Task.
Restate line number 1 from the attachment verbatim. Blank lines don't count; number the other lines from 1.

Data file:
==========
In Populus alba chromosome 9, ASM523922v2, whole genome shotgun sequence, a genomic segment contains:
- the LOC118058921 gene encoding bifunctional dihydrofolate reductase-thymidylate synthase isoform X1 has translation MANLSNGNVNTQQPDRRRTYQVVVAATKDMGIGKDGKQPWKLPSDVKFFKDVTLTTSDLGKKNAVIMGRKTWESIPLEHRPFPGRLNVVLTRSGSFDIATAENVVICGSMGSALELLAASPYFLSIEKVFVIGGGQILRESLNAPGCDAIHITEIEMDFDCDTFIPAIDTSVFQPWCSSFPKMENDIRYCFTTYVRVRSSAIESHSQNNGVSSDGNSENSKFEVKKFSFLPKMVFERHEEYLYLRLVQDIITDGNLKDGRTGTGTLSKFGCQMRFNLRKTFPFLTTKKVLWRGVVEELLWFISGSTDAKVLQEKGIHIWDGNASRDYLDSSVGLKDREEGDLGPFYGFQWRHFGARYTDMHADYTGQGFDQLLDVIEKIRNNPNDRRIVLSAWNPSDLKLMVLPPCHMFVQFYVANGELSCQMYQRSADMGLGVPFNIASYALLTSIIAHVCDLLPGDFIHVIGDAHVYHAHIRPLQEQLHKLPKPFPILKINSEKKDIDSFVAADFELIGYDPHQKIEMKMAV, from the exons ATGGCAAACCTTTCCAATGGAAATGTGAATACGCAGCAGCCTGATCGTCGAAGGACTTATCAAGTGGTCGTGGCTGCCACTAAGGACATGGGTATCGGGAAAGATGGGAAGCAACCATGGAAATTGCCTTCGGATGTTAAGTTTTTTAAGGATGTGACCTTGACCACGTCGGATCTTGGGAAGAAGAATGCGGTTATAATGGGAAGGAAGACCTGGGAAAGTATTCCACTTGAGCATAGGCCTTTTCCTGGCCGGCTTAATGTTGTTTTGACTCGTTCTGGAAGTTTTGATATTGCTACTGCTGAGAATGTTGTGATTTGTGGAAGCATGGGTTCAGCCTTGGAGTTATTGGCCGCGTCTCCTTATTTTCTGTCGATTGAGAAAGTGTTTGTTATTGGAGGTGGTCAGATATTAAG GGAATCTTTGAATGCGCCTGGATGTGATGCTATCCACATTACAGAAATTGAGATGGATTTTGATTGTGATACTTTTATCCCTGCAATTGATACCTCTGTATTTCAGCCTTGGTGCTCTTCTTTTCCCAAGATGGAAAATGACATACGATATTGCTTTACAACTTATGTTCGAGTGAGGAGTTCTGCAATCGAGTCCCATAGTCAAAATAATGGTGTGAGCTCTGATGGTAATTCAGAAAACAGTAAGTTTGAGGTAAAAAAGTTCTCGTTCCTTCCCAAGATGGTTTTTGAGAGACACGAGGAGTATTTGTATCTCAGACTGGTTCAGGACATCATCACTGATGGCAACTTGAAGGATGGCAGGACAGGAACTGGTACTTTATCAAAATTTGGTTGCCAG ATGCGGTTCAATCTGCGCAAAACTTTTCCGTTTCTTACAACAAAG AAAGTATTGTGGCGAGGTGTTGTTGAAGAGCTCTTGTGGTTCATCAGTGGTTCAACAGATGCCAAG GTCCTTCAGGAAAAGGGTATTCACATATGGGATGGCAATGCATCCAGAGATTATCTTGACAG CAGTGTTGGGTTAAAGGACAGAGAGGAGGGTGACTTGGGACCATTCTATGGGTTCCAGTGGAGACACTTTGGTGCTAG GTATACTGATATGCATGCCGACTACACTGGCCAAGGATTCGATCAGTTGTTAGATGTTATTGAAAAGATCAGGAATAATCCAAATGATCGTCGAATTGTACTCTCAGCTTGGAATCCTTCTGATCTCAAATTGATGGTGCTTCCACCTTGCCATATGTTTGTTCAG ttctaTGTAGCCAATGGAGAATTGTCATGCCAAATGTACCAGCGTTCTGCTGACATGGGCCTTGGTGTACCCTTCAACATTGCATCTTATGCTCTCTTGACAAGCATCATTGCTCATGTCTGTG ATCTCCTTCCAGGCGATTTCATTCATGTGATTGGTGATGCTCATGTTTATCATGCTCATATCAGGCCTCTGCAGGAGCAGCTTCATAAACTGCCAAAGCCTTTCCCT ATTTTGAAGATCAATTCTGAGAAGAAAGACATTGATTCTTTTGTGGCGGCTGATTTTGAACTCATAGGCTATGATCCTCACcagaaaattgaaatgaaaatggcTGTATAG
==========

In Populus alba chromosome 9, ASM523922v2, whole genome shotgun sequence, a genomic segment contains: